SYLACAUGA -- Southern historian Dr. Kathryn Braund will bring the story of the Old Federal Road, with special emphasis on the colorful stories of people who traveled through the Creek Nation between Georgia and Alabama during the 1820s and 1830s, to Comer Library on Wednesday.

The program will start at noon and is part of the SouthFirst Bank Adult Lecture Series.

After the purchase of Louisiana from France in 1803, President Thomas Jefferson thought a road between Washington D.C. and New Orleans was an “indispensable necessity.”  

In 1805, the Creeks agreed that the government could “forever and hereafter have the right to a horse path through the Creek country, from the Ocmulgee to Mobile.” The route would facilitate the delivery of U.S. mail.

In 1810, the road was widened, and the flow of settlers increased on this road to the lands along the Tombigbee River and the Tensaw country.

The Creeks began to feel squeezed and became increasingly resentful of white encroachment on their hunting grounds and living spaces.  

What had started as a horse path through Creek Indian territory became a steady flow of white settlers, creating a source of tension leading to skirmishes, downright battles and, ultimately, to the devastating war in 1813-14.

The defeat of the Indians led to the forced surrender of vast acreage by the Creek Nation, ultimately revolutionizing Alabama’s expansion and facilitating unprecedented American immigration.  

In the decade before 1820, Alabama’s population increased more than 1,000 percent, with the federal road continuously filled with the disillusioned easterners who were fleeing worn out lands and seeking cheap fertile land and high cotton prices.  

Settlers came in wagons, on mules and horses, or even walking with gear on their backs.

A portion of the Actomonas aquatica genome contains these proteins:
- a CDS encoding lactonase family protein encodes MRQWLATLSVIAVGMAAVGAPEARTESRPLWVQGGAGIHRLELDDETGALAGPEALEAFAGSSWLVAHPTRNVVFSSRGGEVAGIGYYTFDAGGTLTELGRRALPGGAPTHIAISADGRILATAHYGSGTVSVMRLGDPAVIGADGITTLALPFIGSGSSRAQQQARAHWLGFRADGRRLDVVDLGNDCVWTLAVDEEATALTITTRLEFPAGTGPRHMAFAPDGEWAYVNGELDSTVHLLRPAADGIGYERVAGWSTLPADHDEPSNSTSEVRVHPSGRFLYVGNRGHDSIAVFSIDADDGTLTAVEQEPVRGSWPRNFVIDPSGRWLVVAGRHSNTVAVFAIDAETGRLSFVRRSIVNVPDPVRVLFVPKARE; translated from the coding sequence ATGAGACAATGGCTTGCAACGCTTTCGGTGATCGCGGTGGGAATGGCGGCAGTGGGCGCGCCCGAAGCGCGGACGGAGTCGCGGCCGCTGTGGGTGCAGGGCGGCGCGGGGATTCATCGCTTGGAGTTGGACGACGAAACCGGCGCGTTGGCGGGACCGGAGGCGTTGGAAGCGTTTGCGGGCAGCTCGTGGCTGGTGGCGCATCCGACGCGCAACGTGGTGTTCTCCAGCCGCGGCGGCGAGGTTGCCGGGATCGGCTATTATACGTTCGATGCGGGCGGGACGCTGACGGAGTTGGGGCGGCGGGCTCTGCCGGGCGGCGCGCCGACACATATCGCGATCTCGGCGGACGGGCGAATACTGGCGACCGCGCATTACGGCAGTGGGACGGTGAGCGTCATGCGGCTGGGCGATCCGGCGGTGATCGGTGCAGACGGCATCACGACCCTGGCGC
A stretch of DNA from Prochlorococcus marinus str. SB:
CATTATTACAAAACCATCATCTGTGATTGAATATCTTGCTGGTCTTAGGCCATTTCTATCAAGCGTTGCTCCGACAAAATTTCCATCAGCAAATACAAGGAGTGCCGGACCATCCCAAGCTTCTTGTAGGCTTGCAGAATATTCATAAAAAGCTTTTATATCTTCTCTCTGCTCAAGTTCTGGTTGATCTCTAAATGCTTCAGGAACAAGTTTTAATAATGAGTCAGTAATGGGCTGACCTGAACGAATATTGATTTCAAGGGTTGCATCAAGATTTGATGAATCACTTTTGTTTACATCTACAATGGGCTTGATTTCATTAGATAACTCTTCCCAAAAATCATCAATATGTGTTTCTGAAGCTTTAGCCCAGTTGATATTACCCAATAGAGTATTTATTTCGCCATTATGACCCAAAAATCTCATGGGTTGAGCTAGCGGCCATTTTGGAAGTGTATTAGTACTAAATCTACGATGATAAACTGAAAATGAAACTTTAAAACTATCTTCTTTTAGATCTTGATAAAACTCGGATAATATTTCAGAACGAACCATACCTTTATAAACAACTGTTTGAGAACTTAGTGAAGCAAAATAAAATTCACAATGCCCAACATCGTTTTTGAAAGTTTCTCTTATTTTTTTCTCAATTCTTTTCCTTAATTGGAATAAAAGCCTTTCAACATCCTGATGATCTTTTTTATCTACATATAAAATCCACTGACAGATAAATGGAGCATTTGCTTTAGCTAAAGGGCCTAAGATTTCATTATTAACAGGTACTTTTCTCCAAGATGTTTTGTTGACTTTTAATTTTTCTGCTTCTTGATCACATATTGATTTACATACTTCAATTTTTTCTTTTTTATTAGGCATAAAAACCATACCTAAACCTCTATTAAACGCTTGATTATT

Braund has just co-authored “The Old Federal Road in Alabama -- An Illustrated Guide.”  

She is familiar with where the road was and why it was what has been called “both a physical and symbolic thoroughfare that cut a swath of shattering change through the land and cultures that it transversed.”

Braund has spent time gathering the stories of those people who risked much to travel that treacherous road into Georgia and Alabama.

Braund, the Hollifield Professor of Southern history at Auburn University, has a Master of Arts from Auburn and a doctorate from Florida State University. Her research and writing have focused on 18th and 19th century history of the Creek and Seminole Indians.

Books Braund has authored, co-authored or edited include:  “Deerskins and Duffels: The Creek Indian Trade with Anglo-America, 1685-1815;” “William Bartram on the Southeastern Indians;” an annotated edition of James Adair’s “History of the American Indians;” and “Tohopeka: Rethinking the Creek War and the War of 1812.”

The “Celebrating Alabama’s Storied Past” adult lecture series is sponsored by the SouthFirst Bank and the Coosa Valley Medical Center’s Hickory Street Café. The Hightower Refreshment Room opens at 11 a.m.  Participants are invited to bring a sandwich and enjoy drinks and desserts provided by the library.

The program will begin promptly at noon in the Harry I. Brown Auditorium. Working adults are invited to come by on their lunch break to enjoy the programs.  

Groups wishing to attend should contact Comer Library Director Tracey Thomas at 256-249-0961 or to inquire about availability of seating.